Archaeology and history complex

Twice we had to get directions and/or retrace our steps including the most important part of the day when we had lunch at their cafe. Turns out, the cafe is in the first building and when we were hungry we were in building two, or three, or four. We made it to the cafe in time to get one of the few tables open to touristy type people who had not made reservations. Excellent food again. These people use seasonings and spices!! Who knew the flavor that can come from seasonings?

Ah, Marco Polo knew about spices. Sounds like a weird connection does it not? But the Montreal Archaeology and History Complex was hosting a special exhibit on Marco Polo. Our tour guide was a young man who was heavily involved in the exhibit and his enthusiasm was infectious. Most of us had heard of Marco Polo but we certainly had not read his book about his travels from 1271 when he was 17 to 1295 when he was 41.

The exhibit reminded us how little known the East was to Europe at that time, how many advancements it had over Europe, and how daunting such a journey must have been. While goods had traveled the spice road from Asia to Europe for quite some time, the goods were transported by different traders, each for a segment of the route. Polo traveled by land to China and returned by sea.

Polo’s written descriptions were the first writings describing many of these areas to Europeans; not only China, but Vietnam, India, Indonesia, etc. His tale was actually “dictated” to a scribe when Polo was in prison. Venice was at war with Genoa when he returned from China and Polo went to war as a Venetian and was captured and imprisoned. His cellmate wrote down Polo’s adventures and the book was published when the cellmate was released (a year before Polo was). It became a hit and was translated into many languages. Polo’s writings were one of the reasons Christopher Columbus was looking for China when he “discovered” America. Our tour guide was exuberant as he related the route, the people and cultures Polo encountered, and the life in China under Kublai Khan.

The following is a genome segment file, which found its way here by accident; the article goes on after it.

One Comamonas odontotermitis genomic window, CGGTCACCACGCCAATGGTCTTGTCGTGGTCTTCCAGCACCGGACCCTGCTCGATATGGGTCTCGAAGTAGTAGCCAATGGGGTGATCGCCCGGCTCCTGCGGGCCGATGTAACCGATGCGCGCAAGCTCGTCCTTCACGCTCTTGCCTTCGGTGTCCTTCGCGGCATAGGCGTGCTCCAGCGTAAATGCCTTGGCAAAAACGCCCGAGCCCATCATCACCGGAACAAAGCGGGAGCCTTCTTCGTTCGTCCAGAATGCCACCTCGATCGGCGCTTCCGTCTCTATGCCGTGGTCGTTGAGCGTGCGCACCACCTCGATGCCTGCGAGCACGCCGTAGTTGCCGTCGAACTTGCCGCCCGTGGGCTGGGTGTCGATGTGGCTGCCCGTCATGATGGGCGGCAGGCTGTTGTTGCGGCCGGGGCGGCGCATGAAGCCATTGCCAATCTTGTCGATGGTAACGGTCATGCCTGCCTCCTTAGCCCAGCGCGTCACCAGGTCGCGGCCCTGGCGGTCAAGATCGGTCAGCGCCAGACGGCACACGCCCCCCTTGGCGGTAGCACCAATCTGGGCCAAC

Chateau Ramezay Montreal

Chateau Ramezay Montreal

But the day was getting on and so did we. After a stroll along the streets of Old Montreal, we came to Chateau Ramezay. This building was built in 1705 by the first Governor General of Montreal. It is now a museum that details the life during this French colonial era. There is a mention of the American occupation of Montreal in 1775 before their defeat in Quebec City. The museum celebrates the French culture of Montreal.

By now, it was late afternoon and we had put in a full day. My attention was less than perfect so we decided to call an end to museum time. We did enjoy the sun and people watching for a while before heading back to the hotel. A late dinner was at a local restaurant on St. Paul Street where we sat outside and watched the world go by while we ate flammekueches, basically a French thin bread version of pizza. Once again we watched, and did not do much listening to conversations as most of them were in French. We do know that tourists come here from all over, though. Our basilica tour had visitors from India, Australia, UK, Japan and Ukraine besides the states.

Ed and Chris 9/26 11:20 PM

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2014 Trip Six, Sept. 25, Fall in Canada and Deb & Rebecca’s Wedding

Montreal, Thursday Sept. 25

Well it was a beautiful day. Our first day of temperatures in the 70’s since we left St. Paul two and one-half weeks ago. Despite a four hour drive, we put the weather to good use.